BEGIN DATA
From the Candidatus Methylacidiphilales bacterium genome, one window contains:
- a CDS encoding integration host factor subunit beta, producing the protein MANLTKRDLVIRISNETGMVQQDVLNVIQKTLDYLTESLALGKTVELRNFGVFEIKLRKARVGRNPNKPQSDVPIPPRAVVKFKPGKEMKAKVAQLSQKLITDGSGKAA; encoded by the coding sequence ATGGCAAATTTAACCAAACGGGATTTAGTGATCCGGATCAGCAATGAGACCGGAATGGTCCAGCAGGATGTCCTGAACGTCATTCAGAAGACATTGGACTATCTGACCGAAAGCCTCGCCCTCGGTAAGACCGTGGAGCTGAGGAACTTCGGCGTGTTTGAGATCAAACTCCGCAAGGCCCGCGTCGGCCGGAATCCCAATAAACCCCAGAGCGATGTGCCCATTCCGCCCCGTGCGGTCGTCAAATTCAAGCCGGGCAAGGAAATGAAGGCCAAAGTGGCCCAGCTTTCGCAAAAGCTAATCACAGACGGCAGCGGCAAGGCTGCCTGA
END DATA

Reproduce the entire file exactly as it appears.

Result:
From the Candidatus Methylacidiphilales bacterium genome, one window contains:
- a CDS encoding integration host factor subunit beta, producing the protein MANLTKRDLVIRISNETGMVQQDVLNVIQKTLDYLTESLALGKTVELRNFGVFEIKLRKARVGRNPNKPQSDVPIPPRAVVKFKPGKEMKAKVAQLSQKLITDGSGKAA; encoded by the coding sequence ATGGCAAATTTAACCAAACGGGATTTAGTGATCCGGATCAGCAATGAGACCGGAATGGTCCAGCAGGATGTCCTGAACGTCATTCAGAAGACATTGGACTATCTGACCGAAAGCCTCGCCCTCGGTAAGACCGTGGAGCTGAGGAACTTCGGCGTGTTTGAGATCAAACTCCGCAAGGCCCGCGTCGGCCGGAATCCCAATAAACCCCAGAGCGATGTGCCCATTCCGCCCCGTGCGGTCGTCAAATTCAAGCCGGGCAAGGAAATGAAGGCCAAAGTGGCCCAGCTTTCGCAAAAGCTAATCACAGACGGCAGCGGCAAGGCTGCCTGA